His homely tale this very day:

His voice was buried among the trees,

Yet to be come at by the breeze;

He did not cease, but cooed and cooed,

And somewhat pensively he wooed;

He sung of love with quiet blending.

Slow to begin, and never ending;

Of serious faith and inward glee;

That was the song -- the song for me."

Wood-pigeons have immense appetites, and, being fond of all kinds of grain, as well as peas and beans, are looked upon b}' the farmer with great disfavour. They are, however, fond of some of those very weeds which are his greatest annoyance -- for instance, charlock and wild mustard; so that they do him some good in return for the tribute which they take of his crops. They are fond, also, both of young clover and the 3'oung green leaves of the turnip, as well as of the turnip itself Either by instinct or experience, they have learned that, feeding thus in cultivated fields, they are doing that which will bring down upon them the displeasure of man. " They keep," says the intelligent author of "Wild Sports in the Highlands," "when feeding in the fields, in the most open and exposed places, so as to allow no enemy to come near them. It is amusing to watch a large flock of these birds whilst searching the ground for grain. They walk in a compact body; and in order that all may fare alike -- which is certainly a good trait in their character -- the hindermost rank, every now and then, fly over the heads of their companions to the front, where they keep the best place for a minute or two, till those now in the rear take their place. They keep up this kind of fair play during the whole time of feeding. They feed, also, on wild fruit and all kinds of wild berries, such as the mountain-ash, and ivy; and where acorns abound, seem to prefer them to anything else. At the same time, I must confess that they are great enemies to my cherry-trees, and swallow as many cherries as they can hold. Nor are strawberries safe from them, and the quantity of food they manage to stow away in their crops is perfectly astonishing."

Besides man, the wood-pigeon has its own bird-enemies. " In districts where the hooded crow abounds," says the author whom I have just quoted, " he is always on the look-out for its eggs, which, shining out white from the shallow, unsubstantial nest, are easily seen by him. The sparrow-hawk seizes the young when they are half-grown and plump; he having been carefully noticed watching the nest day by day as if waiting for the time when they should be fit for his eating. The larger hawks, however, prey upon the poor wood-pigeon himself."

With all his pleasant cooings in the wood, therefore, and all his complacent strutting about with elevated head and protruded breast -- with all his gambols and graces, his striking the points of his wings together as he rises into the air, to express a pleasure to his mate beyond his cooing, he has not such a care free life of it. He is always kept on the alert, therefore, and, being always on the watch against clanger, is not at all a sound sleeper. The least disturbance at night rouses him. "I have frequently," continues our author, "attempted to approach the trees when the wood-pigeons were roosting, but even on the darkest nights they would take alarm. The poor wood-pigeon has no other defence against its enemies than Its ever watchful and never sleeping timidity; not being able to do battle against even the smallest of Its many persecutors."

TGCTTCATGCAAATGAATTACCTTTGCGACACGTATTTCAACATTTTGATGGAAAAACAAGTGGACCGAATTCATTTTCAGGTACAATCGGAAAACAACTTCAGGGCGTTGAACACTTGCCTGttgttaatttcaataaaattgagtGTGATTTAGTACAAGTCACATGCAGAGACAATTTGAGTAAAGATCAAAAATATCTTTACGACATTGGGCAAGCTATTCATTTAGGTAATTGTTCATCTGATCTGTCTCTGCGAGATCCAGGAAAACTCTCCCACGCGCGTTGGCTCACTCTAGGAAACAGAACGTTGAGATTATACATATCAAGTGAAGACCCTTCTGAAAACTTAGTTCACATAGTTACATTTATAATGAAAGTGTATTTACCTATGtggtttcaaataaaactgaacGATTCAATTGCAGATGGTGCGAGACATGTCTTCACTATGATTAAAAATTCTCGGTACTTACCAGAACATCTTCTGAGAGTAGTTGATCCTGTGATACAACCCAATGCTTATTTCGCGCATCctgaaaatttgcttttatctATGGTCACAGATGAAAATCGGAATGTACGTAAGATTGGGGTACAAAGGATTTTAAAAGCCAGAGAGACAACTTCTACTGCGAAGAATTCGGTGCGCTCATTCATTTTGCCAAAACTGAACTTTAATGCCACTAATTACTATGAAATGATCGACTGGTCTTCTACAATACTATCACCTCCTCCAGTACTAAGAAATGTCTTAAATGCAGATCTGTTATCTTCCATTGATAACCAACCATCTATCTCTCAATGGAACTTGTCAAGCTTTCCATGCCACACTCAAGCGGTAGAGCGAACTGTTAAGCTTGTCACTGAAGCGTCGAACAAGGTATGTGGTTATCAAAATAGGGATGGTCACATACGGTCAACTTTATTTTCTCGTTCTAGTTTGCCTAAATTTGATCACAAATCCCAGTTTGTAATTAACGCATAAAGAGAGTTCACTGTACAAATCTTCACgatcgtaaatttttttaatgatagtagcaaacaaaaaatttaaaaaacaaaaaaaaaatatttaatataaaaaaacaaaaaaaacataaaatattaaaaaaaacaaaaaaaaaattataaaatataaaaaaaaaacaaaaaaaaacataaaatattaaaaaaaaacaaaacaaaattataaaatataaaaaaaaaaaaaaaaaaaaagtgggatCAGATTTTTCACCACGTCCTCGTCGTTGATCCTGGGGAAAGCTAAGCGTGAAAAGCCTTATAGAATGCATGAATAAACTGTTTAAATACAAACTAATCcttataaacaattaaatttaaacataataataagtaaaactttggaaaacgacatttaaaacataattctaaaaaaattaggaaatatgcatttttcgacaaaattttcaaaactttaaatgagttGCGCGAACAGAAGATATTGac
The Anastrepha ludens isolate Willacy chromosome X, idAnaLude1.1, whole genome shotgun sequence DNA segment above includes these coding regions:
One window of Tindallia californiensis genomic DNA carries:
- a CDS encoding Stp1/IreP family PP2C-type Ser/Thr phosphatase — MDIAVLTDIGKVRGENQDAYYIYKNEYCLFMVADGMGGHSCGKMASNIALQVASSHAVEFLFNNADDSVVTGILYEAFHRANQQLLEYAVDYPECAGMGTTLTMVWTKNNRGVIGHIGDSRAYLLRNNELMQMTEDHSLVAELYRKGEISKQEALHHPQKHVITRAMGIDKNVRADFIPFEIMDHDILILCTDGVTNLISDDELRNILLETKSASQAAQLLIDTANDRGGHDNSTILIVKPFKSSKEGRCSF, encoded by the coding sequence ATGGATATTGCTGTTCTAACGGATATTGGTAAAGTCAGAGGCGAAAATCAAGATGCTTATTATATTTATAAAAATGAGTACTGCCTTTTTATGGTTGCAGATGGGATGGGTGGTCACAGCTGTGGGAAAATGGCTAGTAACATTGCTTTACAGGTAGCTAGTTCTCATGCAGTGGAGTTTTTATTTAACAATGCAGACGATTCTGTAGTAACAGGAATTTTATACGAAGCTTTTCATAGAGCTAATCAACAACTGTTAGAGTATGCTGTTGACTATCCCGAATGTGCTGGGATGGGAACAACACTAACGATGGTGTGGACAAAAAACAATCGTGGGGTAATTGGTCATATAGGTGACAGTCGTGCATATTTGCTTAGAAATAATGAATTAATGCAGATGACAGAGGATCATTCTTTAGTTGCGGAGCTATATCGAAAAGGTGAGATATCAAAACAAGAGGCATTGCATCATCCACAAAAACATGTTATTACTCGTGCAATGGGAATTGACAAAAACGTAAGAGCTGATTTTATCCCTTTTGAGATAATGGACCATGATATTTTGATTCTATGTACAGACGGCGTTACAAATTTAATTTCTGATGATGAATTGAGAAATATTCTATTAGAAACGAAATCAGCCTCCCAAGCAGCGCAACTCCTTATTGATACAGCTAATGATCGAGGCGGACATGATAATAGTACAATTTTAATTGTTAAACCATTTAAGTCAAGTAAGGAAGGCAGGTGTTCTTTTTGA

'Gilbert White says that the wood-pigeons were greatly decreasing, in his time, in Hampshire, and there were then only about a hundred in the woods at Selborne, but in former times the flocks had been so vast, not only there, but in the surrounding districts, that they had traversed the air morning and evening like rooks, reaching for a mile together, and that, when they thus came to rendezvous there by thousands, the sound of their wings, suddenly roused from their roosting-trees in an evening, rising all at once into the air, was like a sudden rolling of distant thunder.

Although the wood-pigeon is considered to be the original parent of the tame pigeon, yet it does not seem possible to tame the young of this bird, though taken from the nest quite young. It is a bird which appears to hate confinement, and, as soon as it has the opportunity, spite of all kindness and attention, it flies away to the freedom of the woods.